While default values are commonly used to add standardization and efficiency to electronic health records and computerized provider order entry (CPOE) systems, a recent study conducted by the Pennsylvania Patient Safety Authority, an independent state agency, showed that patient harm can occur if these default values are used inappropriately or are not updated.
Looking at an initial 1,249 reports that occurred from June 19, 2004 through February 15, 2013, the team of analysts headed by Senior Patient Safety Analyst Erin Sparnon, selected the 487 reports that included the term "default" and verified that 324 of these were relevant for the study because they were directly related to default values in the EHR software.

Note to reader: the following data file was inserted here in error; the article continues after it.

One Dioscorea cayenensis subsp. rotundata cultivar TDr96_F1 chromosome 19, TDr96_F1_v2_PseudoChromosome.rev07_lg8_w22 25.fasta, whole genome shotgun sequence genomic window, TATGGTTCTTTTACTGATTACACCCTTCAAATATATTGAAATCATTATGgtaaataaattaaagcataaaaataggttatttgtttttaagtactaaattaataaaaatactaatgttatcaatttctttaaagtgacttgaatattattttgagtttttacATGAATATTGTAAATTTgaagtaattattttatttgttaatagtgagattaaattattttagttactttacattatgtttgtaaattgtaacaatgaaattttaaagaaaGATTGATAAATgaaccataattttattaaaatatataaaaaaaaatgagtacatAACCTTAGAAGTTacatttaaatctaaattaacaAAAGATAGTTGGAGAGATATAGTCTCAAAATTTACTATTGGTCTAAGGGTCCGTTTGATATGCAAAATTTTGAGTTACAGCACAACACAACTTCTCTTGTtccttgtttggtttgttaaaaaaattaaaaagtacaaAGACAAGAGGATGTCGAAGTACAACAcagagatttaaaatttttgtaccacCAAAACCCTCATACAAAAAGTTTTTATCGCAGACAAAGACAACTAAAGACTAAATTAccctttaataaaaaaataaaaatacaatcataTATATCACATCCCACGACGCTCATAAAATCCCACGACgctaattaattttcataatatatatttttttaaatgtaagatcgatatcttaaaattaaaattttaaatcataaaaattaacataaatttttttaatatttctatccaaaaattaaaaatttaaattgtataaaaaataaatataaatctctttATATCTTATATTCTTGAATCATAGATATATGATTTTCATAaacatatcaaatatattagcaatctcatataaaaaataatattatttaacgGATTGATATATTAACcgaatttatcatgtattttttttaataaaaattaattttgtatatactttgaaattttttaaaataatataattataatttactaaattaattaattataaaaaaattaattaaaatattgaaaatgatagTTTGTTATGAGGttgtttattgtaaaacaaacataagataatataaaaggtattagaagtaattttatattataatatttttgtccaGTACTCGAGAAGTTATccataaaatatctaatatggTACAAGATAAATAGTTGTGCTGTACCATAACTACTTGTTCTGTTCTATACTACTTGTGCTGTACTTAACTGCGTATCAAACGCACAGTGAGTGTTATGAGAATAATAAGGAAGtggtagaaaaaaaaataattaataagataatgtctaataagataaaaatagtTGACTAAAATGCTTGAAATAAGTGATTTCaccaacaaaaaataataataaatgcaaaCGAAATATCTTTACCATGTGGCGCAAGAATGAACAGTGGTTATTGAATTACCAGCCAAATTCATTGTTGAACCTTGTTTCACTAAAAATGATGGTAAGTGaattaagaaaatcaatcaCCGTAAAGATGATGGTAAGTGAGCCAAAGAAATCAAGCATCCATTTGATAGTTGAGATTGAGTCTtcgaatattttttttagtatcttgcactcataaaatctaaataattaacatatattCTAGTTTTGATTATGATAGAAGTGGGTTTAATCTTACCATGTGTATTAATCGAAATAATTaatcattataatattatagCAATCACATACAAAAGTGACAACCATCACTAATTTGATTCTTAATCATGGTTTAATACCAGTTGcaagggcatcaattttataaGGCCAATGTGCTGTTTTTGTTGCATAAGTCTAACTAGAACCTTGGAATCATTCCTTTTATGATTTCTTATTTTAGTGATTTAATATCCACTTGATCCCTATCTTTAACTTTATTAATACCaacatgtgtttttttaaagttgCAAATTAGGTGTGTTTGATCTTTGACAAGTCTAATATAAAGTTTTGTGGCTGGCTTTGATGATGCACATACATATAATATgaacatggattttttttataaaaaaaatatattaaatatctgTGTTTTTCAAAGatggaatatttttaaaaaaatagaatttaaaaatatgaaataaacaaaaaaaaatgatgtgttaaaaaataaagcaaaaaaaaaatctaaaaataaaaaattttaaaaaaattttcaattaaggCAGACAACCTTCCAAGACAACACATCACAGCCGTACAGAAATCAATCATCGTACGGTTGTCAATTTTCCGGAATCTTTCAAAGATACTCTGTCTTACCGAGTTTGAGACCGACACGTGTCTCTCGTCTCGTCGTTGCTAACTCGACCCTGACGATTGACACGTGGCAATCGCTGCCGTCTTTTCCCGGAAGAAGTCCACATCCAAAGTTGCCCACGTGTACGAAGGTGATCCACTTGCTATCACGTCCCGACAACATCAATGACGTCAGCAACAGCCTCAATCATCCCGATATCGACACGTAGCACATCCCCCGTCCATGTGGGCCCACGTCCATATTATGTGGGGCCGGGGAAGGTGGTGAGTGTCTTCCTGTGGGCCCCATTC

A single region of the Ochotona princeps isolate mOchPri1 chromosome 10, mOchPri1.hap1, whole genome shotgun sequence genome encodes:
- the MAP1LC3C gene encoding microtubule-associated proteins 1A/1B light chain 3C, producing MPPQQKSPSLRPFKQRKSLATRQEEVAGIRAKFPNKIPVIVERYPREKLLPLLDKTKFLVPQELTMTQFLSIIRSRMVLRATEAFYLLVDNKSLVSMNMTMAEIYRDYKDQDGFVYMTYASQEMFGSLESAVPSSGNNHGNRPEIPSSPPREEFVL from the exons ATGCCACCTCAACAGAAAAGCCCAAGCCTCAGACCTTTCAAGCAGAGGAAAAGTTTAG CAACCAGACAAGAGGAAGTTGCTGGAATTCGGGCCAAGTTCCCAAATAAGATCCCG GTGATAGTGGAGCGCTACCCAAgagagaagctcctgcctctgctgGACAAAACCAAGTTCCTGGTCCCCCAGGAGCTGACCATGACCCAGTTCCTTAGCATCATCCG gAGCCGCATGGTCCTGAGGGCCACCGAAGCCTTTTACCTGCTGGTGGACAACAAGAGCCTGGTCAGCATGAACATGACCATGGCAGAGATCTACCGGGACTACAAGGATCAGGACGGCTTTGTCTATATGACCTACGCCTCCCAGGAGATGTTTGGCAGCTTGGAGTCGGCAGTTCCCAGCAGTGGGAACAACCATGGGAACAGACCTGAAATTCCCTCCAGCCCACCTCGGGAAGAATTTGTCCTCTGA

In their study entitled "Spotlight on Electronic Health Record Errors: Errors Related to the Use of Default Values," the analysts concluded: "Reports of wrong-time errors were the most prevalent followed by wrong-dose errors, inappropriate use of auto-stops, and wrong-route errors. When available, the cause of the error was assessed as well; failure to change a default value was reported most frequently, followed by user entries overwritten by the system, default values inserted into incomplete orders, and inability to change a default value."
They also noted that "several reports indicated that a default value needed to be updated to match clinical practice."